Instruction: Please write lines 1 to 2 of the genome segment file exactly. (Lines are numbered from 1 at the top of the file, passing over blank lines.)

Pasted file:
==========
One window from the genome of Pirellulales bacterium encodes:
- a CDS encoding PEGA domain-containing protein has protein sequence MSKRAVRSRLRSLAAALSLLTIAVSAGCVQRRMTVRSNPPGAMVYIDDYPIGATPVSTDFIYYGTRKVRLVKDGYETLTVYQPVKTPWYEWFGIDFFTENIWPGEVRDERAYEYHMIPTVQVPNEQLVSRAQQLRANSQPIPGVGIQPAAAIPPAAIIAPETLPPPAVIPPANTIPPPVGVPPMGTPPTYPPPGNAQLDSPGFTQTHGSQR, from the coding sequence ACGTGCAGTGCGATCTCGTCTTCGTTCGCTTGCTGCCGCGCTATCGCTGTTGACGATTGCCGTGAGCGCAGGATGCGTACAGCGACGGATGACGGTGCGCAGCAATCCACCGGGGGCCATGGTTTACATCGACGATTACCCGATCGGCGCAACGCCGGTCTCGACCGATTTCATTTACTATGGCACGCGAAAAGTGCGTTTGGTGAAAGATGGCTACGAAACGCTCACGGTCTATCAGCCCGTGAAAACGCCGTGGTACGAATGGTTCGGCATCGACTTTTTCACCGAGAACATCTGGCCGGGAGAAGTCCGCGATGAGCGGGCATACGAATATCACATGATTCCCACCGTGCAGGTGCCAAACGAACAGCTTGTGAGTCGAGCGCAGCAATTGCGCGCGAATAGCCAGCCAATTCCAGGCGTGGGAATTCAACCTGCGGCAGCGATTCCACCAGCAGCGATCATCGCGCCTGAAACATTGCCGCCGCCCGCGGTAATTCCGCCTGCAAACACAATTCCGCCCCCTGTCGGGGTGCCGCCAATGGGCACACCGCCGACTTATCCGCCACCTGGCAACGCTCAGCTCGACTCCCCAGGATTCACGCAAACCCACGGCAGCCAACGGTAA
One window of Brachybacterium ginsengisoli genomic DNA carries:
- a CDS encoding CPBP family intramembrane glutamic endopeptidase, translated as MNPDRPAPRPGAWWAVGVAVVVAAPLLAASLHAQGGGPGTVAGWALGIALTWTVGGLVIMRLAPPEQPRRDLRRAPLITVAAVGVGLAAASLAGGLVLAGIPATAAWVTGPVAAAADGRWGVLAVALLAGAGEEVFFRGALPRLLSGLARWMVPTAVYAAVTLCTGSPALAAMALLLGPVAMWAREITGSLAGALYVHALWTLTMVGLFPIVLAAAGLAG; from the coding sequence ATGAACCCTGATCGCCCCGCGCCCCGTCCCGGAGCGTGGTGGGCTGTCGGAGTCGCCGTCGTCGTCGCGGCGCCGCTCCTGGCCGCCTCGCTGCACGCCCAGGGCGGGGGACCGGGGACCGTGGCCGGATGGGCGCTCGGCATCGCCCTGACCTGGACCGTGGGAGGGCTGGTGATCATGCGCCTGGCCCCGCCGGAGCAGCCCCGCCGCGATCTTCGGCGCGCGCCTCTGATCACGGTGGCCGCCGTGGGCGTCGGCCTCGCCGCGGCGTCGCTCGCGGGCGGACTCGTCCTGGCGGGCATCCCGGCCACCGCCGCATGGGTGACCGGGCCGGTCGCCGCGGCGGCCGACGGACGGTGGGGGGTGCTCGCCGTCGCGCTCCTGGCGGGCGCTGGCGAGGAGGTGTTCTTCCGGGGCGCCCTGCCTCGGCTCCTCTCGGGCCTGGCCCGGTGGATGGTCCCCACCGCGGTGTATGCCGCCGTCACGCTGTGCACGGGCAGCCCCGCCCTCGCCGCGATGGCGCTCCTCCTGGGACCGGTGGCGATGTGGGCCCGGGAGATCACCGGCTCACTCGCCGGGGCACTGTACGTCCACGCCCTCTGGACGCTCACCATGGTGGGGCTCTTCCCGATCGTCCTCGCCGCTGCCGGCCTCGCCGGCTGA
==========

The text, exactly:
One window from the genome of Pirellulales bacterium encodes:
- a CDS encoding PEGA domain-containing protein has protein sequence MSKRAVRSRLRSLAAALSLLTIAVSAGCVQRRMTVRSNPPGAMVYIDDYPIGATPVSTDFIYYGTRKVRLVKDGYETLTVYQPVKTPWYEWFGIDFFTENIWPGEVRDERAYEYHMIPTVQVPNEQLVSRAQQLRANSQPIPGVGIQPAAAIPPAAIIAPETLPPPAVIPPANTIPPPVGVPPMGTPPTYPPPGNAQLDSPGFTQTHGSQR, from the coding sequence ACGTGCAGTGCGATCTCGTCTTCGTTCGCTTGCTGCCGCGCTATCGCTGTTGACGATTGCCGTGAGCGCAGGATGCGTACAGCGACGGATGACGGTGCGCAGCAATCCACCGGGGGCCATGGTTTACATCGACGATTACCCGATCGGCGCAACGCCGGTCTCGACCGATTTCATTTACTATGGCACGCGAAAAGTGCGTTTGGTGAAAGATGGCTACGAAACGCTCACGGTCTATCAGCCCGTGAAAACGCCGTGGTACGAATGGTTCGGCATCGACTTTTTCACCGAGAACATCTGGCCGGGAGAAGTCCGCGATGAGCGGGCATACGAATATCACATGATTCCCACCGTGCAGGTGCCAAACGAACAGCTTGTGAGTCGAGCGCAGCAATTGCGCGCGAATAGCCAGCCAATTCCAGGCGTGGGAATTCAACCTGCGGCAGCGATTCCACCAGCAGCGATCATCGCGCCTGAAACATTGCCGCCGCCCGCGGTAATTCCGCCTGCAAACACAATTCCGCCCCCTGTCGGGGTGCCGCCAATGGGCACACCGCCGACTTATCCGCCACCTGGCAACGCTCAGCTCGACTCCCCAGGATTCACGCAAACCCACGGCAGCCAACGGTAA